Another manufacturer, James Wellbeloved took this one step further and produced food for long coated dogs and short coated dogs. I remember about five years ago joking with one of the reps who called to see me that it wouldn't be long before someone started producing labrador food and German shepherd food.


And so it came to pass. Now don't get me wrong I'm not doing a Gerald Ratner here and saying the products aren't good. Indeed Royal Canin is a very good quality food and so it should be – a 15kg bag of this stuff can cost over forty quid! Royal Canin would argue that each different breed food will contain some ingredient to help a particular ailment or nutritional requirement of each breed. Of course the real reason for all the additional branding is to occupy more and more shelf space in the stores for that company's products.

What would the dog keepers of the past think of this? Until the 1950's people fed the dog scraps, bought cheap cuts from the butcher or made an extra portion of the family's dinner.

Now if you'll excuse me I have to go and sell some long coated junior (black and white) sensitive springer spaniel food to keep the wolf from the door! 



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Bear With Me.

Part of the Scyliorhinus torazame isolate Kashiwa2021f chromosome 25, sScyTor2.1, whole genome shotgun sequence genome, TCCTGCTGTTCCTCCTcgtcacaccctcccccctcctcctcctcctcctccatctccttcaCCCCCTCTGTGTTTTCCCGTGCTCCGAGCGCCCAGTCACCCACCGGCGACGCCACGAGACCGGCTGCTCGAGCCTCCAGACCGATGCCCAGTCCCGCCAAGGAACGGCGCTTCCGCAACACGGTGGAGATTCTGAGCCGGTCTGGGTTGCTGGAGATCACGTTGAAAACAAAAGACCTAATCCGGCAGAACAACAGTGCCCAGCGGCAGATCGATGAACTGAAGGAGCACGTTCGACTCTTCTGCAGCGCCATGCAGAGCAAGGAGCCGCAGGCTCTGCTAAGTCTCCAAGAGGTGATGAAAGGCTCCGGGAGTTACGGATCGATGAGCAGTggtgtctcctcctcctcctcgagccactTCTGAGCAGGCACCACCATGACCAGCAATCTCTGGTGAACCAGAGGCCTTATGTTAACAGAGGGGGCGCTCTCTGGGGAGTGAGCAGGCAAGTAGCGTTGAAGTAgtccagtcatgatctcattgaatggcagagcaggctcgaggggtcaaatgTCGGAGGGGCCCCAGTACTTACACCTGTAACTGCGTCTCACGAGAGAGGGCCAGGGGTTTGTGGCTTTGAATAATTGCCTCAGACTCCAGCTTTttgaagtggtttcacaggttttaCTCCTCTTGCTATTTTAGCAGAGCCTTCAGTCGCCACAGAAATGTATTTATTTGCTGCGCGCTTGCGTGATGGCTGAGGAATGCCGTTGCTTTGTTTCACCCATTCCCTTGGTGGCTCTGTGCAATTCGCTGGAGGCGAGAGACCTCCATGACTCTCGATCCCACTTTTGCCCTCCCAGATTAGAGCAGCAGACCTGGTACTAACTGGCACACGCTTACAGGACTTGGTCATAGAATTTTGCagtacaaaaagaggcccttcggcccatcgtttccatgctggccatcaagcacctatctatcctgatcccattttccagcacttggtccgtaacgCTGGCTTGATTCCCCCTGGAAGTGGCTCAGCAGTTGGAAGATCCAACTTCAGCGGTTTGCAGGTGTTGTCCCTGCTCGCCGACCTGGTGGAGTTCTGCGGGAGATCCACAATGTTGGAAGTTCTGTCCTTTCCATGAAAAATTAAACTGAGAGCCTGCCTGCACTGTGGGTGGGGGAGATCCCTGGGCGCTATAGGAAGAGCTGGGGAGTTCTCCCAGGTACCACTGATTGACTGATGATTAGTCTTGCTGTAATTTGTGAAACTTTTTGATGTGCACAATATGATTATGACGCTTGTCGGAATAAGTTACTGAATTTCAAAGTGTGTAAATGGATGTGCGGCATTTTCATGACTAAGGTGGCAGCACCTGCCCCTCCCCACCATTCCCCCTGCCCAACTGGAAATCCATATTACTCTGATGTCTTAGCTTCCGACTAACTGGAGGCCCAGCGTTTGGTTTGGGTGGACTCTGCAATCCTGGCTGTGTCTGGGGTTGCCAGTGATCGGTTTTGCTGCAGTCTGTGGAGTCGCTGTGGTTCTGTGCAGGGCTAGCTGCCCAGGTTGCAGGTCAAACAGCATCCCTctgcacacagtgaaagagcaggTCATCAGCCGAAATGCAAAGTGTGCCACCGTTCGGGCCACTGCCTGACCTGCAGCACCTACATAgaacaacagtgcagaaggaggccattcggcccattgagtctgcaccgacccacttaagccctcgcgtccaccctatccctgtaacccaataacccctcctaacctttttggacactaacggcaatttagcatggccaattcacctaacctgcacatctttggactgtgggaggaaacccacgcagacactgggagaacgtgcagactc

I am in my twenty third year in the pet trade. When I first ventured forth in to this enterprise there was a finite managable range of foods and accesories for pets. In the intervening period and in particular since 2000, the range of goods has not so much grown as gone completely haywire. There are leather beds & coats for dogs, bling for dogs and cats, there's essential oils and aromatherapy for dogs and cats. There's heaters for rabbit hutches, special relaxation cd's for hyperactive pets. There are fancy harnesses so that you can take a hamster or a rat for a walk – you name it! We are rapidly becoming the 51st state of the US when it comes to consumerism.


There is of course a growing range of Christmas goods for pets too. Some of the soft toys for dogs are as good if not better than the kind of (good quality) toy you'd buy for children. One squeaky toy for dogs I'm selling this Christmas is called "Teddy Truffles" a teddy bear dressed in a hat and scarf with a squeaker inside. They have been going like hot cakes. However we have stepped up security at the emporium. I believe there are elements in our society who would have the death penalty for anyone making a profit out of a teddy bear…………………..


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Tails From The Pet Shop

Think of a shop to make some comedy out of. A sketch, a joke – whatever. Notwithstanding the fact you've seen the title of this post then chances are you'd have come up with a Pet Shop anyway. Everyone from Monty Python to Chewin' the Fat have had their snigger at my profession. You know what? the reality can be quite funny too.

First of all it is a challenge to know what the customer wants sometimes. Here is a typical exchange.

"Can I have some worming tablets for my dog?"

"Certainly, what size is your dog?"

"He's 2 years old"

"That's actually his age, I need to know his size so that I can give you the right dosage"

"Just a normal size"

"Just a normal size ok but what breed is he?"

"He's no any breed he's just a mongerel"

"Would you say he's maybe a border collie size"

"(laughs at my ignorance and stupidity) naw he's a bit bigger than that"